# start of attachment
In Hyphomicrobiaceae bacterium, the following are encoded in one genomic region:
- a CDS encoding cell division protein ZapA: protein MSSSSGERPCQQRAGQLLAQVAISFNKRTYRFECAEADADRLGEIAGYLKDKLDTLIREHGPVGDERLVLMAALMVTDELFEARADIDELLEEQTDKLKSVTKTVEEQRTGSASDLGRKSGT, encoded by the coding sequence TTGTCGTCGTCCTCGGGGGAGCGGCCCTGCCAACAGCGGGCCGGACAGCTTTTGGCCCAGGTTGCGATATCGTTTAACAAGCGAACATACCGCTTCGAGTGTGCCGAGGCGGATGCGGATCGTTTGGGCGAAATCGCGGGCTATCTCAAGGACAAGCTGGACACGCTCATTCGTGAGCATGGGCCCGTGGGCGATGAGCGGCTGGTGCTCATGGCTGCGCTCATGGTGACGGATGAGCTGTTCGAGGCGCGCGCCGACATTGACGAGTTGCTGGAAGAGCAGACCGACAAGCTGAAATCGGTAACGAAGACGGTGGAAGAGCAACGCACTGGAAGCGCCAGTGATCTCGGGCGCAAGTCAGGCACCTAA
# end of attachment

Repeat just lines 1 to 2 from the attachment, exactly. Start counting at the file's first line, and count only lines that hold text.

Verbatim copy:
In Hyphomicrobiaceae bacterium, the following are encoded in one genomic region:
- a CDS encoding cell division protein ZapA: protein MSSSSGERPCQQRAGQLLAQVAISFNKRTYRFECAEADADRLGEIAGYLKDKLDTLIREHGPVGDERLVLMAALMVTDELFEARADIDELLEEQTDKLKSVTKTVEEQRTGSASDLGRKSGT, encoded by the coding sequence TTGTCGTCGTCCTCGGGGGAGCGGCCCTGCCAACAGCGGGCCGGACAGCTTTTGGCCCAGGTTGCGATATCGTTTAACAAGCGAACATACCGCTTCGAGTGTGCCGAGGCGGATGCGGATCGTTTGGGCGAAATCGCGGGCTATCTCAAGGACAAGCTGGACACGCTCATTCGTGAGCATGGGCCCGTGGGCGATGAGCGGCTGGTGCTCATGGCTGCGCTCATGGTGACGGATGAGCTGTTCGAGGCGCGCGCCGACATTGACGAGTTGCTGGAAGAGCAGACCGACAAGCTGAAATCGGTAACGAAGACGGTGGAAGAGCAACGCACTGGAAGCGCCAGTGATCTCGGGCGCAAGTCAGGCACCTAA